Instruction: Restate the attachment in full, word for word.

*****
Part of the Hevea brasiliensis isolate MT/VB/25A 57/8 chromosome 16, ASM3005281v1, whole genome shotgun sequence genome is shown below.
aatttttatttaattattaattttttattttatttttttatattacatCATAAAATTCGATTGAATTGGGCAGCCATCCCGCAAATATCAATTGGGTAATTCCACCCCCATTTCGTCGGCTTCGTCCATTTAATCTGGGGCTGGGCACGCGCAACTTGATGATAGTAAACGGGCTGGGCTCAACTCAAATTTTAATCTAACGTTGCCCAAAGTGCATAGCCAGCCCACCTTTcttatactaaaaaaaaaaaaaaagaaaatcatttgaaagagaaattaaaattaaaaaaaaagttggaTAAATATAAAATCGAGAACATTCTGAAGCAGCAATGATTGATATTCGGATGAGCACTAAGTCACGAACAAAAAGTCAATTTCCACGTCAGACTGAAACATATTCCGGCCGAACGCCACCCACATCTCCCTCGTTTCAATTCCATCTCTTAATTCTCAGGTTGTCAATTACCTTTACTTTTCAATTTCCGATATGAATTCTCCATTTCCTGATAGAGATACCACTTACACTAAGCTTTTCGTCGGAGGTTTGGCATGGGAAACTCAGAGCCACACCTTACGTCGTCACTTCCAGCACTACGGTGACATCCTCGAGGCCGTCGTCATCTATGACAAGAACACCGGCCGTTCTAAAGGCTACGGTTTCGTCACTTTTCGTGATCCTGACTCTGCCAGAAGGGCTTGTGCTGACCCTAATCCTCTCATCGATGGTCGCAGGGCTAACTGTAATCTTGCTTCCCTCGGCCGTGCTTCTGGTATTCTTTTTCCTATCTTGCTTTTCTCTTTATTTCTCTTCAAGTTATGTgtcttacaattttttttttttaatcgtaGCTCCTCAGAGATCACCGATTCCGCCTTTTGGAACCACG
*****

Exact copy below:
Part of the Hevea brasiliensis isolate MT/VB/25A 57/8 chromosome 16, ASM3005281v1, whole genome shotgun sequence genome is shown below.
aatttttatttaattattaattttttattttatttttttatattacatCATAAAATTCGATTGAATTGGGCAGCCATCCCGCAAATATCAATTGGGTAATTCCACCCCCATTTCGTCGGCTTCGTCCATTTAATCTGGGGCTGGGCACGCGCAACTTGATGATAGTAAACGGGCTGGGCTCAACTCAAATTTTAATCTAACGTTGCCCAAAGTGCATAGCCAGCCCACCTTTcttatactaaaaaaaaaaaaaaagaaaatcatttgaaagagaaattaaaattaaaaaaaaagttggaTAAATATAAAATCGAGAACATTCTGAAGCAGCAATGATTGATATTCGGATGAGCACTAAGTCACGAACAAAAAGTCAATTTCCACGTCAGACTGAAACATATTCCGGCCGAACGCCACCCACATCTCCCTCGTTTCAATTCCATCTCTTAATTCTCAGGTTGTCAATTACCTTTACTTTTCAATTTCCGATATGAATTCTCCATTTCCTGATAGAGATACCACTTACACTAAGCTTTTCGTCGGAGGTTTGGCATGGGAAACTCAGAGCCACACCTTACGTCGTCACTTCCAGCACTACGGTGACATCCTCGAGGCCGTCGTCATCTATGACAAGAACACCGGCCGTTCTAAAGGCTACGGTTTCGTCACTTTTCGTGATCCTGACTCTGCCAGAAGGGCTTGTGCTGACCCTAATCCTCTCATCGATGGTCGCAGGGCTAACTGTAATCTTGCTTCCCTCGGCCGTGCTTCTGGTATTCTTTTTCCTATCTTGCTTTTCTCTTTATTTCTCTTCAAGTTATGTgtcttacaattttttttttttaatcgtaGCTCCTCAGAGATCACCGATTCCGCCTTTTGGAACCACG